From popcorn to pork feed, organic is growing

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Organic grain products are providing a steadily expanding opportunity for growers able to step up to more direct engagement with end users

Photo of Quentin Kennedy

Kialla Pure Foods managing director Quentin Kennedy at the company’s Greenmount-based mill in Queensland.

PHOTO: Rebecca Jennings

“Flour isn’t sexy,” says Quentin Kennedy, managing director of Queensland organic grain-milling company Kialla Pure Foods.

But then he explains how it can be, with a little value-adding and product passion. “Bakers are always on the look out for the next big thing,” Quentin says.

Organic flour accounts for 60 per cent of Kialla’s production and the mill’s complete range offers kitchen aficionados a tantalising array of choice: buckwheat pancake mix, spelt bread flour, stone-ground wholegrain flour, polenta and popcorn, to name a few.

Kialla has positioned itself as a one-stop shop for organic baking ingredients, offering nearly 90 products milled from 20 grains. In 25 years it has grown from its origins in a local grower’s shed to become one of the nation’s largest solely organic mills, with an output of 10,000 tonnes a year and an annual turnover of $15 million.

Quentin, in partnership with his wife Michelle and parents Noel and Robyn, bought the mill at Greenmount, 20 kilometres south of Toowoomba, in 2006. Their only experience with organic farming was through Quentin’s previous role as managing director of Biological Farmers of Australia (now Australian Organic, of which he is on the board of directors), which oversees organic accreditation.

“I didn’t know a thing about flour milling, but I have always been interested in organic farming and I could see the opportunity for the industry,” he says. “Biological Farmers of Australia provided a good grounding, but purchasing Kialla was the opportunity to work in – not just for – the industry.”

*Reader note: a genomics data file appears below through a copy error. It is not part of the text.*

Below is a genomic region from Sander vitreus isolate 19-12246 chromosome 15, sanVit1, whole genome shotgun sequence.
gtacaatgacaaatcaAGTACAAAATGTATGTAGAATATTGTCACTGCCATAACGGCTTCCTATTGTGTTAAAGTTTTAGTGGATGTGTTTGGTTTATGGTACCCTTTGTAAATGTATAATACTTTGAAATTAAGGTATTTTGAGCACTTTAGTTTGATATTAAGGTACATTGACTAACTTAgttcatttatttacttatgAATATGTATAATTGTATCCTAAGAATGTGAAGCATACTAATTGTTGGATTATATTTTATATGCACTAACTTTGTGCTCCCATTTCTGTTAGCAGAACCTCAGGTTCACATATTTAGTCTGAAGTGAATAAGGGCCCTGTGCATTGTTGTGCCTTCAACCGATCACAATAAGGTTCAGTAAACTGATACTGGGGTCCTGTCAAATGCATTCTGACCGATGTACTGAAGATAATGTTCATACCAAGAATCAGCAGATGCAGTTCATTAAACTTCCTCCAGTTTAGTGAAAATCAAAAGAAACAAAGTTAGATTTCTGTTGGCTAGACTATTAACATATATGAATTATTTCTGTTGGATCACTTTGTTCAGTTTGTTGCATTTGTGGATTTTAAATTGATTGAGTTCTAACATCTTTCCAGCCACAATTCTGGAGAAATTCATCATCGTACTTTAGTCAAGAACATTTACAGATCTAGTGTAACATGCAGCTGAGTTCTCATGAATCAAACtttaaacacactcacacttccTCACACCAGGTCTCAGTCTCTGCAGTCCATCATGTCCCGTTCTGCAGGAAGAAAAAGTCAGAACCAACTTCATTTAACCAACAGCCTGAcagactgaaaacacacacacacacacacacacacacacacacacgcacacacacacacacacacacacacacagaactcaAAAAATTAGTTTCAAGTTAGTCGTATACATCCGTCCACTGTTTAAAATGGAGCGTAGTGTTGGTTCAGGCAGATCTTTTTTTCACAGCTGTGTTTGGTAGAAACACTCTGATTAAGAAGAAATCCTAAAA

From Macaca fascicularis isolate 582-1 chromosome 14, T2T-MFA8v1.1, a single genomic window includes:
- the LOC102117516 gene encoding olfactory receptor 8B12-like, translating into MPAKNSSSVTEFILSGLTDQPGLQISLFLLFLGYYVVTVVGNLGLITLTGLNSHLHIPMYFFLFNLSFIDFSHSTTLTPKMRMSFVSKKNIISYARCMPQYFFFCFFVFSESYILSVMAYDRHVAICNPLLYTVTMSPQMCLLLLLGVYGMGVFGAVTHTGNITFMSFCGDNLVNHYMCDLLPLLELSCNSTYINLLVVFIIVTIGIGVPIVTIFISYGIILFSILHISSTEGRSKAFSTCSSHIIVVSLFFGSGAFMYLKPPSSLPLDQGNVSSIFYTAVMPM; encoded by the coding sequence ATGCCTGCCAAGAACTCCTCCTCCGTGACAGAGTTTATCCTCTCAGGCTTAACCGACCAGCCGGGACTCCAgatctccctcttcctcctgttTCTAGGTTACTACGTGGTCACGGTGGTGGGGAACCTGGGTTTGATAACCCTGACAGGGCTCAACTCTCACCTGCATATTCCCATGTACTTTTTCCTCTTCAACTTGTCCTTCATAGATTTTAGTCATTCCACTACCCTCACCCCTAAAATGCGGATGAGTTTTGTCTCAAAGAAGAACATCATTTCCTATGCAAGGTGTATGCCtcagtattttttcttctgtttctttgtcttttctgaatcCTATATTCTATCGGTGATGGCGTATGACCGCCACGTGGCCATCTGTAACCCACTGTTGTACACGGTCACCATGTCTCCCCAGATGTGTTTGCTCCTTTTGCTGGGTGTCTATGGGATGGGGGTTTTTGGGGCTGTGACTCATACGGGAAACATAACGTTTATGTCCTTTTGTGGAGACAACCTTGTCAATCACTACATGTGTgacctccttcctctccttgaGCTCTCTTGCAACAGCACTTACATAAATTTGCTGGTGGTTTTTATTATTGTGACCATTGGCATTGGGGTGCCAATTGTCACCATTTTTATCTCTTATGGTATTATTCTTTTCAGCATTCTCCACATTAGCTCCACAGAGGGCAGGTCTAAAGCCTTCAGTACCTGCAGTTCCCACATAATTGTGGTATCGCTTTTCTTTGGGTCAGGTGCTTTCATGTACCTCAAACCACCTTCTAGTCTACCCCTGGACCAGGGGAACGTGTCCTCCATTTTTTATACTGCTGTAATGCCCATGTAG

The Kennedys have invested $4 million in modern milling equipment, such as auto-packing technology, and have developed new export markets and implemented strict quality assurance processes such as the Safe Quality Foods program.

“We have also invested in our people. Milling is a dying art, so we put our millers through a world-recognised course and they achieve a trade qualification from the National Association of British and Irish Flour Millers,” Quentin says.

Millers are trained to work on four different operating systems at Kialla: a 2t/hour wheat mill, 1t/hour maize mill, 0.5t/hour stone mill and 0.5t/hour pin mill for gluten-free milling. The Greenmount site also has 7000t of sealed storage with carbon dioxide gas piped in for organic insect control, sophisticated packaging facilities and a 10°C temperature-controlled warehouse that can store 700t of product.

The mill processes grain sourced from 20 to 30 organic growers spanning Central Queensland to opportunity growers in the lake-bed areas of western New South Wales. The main customers are organic manufacturers, bakers and retailers. The export market is also growing and in September Kialla launched organic pancake mix into Costco stores in Japan.

Sitting between the production and consumption sectors gives Quentin a perspective on the challenges and opportunities facing the whole organic supply chain.

“Organic farming requires the right skills, the right land, the right mindset,” he says. “Our growers are motivated by many factors. Some are sick of commodity pricing, some don’t want to be dependent on chemicals, some have a purely philosophical approach.”